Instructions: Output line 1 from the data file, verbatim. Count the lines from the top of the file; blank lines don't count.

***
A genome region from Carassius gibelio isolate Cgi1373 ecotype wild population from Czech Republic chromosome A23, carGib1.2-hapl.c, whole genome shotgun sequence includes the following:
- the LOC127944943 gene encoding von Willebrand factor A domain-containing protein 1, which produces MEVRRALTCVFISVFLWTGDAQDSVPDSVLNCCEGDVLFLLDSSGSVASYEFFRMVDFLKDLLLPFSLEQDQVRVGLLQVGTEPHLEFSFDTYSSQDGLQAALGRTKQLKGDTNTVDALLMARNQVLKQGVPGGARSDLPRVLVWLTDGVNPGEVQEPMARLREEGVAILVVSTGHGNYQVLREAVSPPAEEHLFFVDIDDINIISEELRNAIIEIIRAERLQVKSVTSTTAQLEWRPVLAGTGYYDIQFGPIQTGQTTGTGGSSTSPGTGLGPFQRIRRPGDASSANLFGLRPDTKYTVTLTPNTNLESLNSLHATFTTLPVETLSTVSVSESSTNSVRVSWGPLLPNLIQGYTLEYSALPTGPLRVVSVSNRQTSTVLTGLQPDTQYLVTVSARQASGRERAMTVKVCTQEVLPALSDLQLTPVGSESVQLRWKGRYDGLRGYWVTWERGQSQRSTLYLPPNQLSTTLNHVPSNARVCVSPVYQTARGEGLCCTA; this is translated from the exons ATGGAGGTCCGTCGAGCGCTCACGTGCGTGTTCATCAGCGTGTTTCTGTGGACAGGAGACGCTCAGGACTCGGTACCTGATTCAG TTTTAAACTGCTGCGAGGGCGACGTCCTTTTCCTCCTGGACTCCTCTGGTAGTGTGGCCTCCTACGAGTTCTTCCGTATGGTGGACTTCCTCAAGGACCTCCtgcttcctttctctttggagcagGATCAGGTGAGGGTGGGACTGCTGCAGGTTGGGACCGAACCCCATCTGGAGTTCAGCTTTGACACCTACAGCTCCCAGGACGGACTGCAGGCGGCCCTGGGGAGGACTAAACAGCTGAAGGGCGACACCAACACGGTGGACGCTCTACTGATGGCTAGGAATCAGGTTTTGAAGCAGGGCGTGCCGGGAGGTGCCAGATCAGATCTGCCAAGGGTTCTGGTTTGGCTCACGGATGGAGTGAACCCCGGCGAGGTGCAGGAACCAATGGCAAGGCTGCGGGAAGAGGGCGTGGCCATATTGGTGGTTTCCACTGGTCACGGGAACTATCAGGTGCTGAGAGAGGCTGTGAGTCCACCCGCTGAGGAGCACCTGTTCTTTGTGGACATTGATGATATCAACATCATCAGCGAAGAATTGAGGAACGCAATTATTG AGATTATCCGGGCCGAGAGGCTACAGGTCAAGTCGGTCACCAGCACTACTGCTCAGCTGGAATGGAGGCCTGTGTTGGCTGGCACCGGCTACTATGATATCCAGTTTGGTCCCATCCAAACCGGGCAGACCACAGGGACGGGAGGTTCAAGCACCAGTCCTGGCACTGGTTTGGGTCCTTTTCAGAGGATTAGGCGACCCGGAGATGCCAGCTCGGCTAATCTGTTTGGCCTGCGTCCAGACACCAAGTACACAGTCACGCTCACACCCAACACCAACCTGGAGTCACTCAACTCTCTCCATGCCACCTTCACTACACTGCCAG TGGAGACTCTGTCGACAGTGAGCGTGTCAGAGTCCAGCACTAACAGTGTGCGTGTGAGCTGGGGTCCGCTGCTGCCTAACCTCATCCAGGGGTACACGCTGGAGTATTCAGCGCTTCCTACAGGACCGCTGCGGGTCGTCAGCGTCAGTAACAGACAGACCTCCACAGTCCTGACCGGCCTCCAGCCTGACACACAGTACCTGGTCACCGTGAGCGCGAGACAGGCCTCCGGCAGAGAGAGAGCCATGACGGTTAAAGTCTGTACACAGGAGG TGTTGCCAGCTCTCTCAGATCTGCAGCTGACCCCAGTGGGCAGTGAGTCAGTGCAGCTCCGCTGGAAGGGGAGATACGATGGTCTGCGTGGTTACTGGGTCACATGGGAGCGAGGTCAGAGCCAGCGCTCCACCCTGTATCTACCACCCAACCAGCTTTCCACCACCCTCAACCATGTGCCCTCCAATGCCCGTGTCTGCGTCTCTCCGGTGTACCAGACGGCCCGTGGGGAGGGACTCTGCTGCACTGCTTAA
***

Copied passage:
A genome region from Carassius gibelio isolate Cgi1373 ecotype wild population from Czech Republic chromosome A23, carGib1.2-hapl.c, whole genome shotgun sequence includes the following: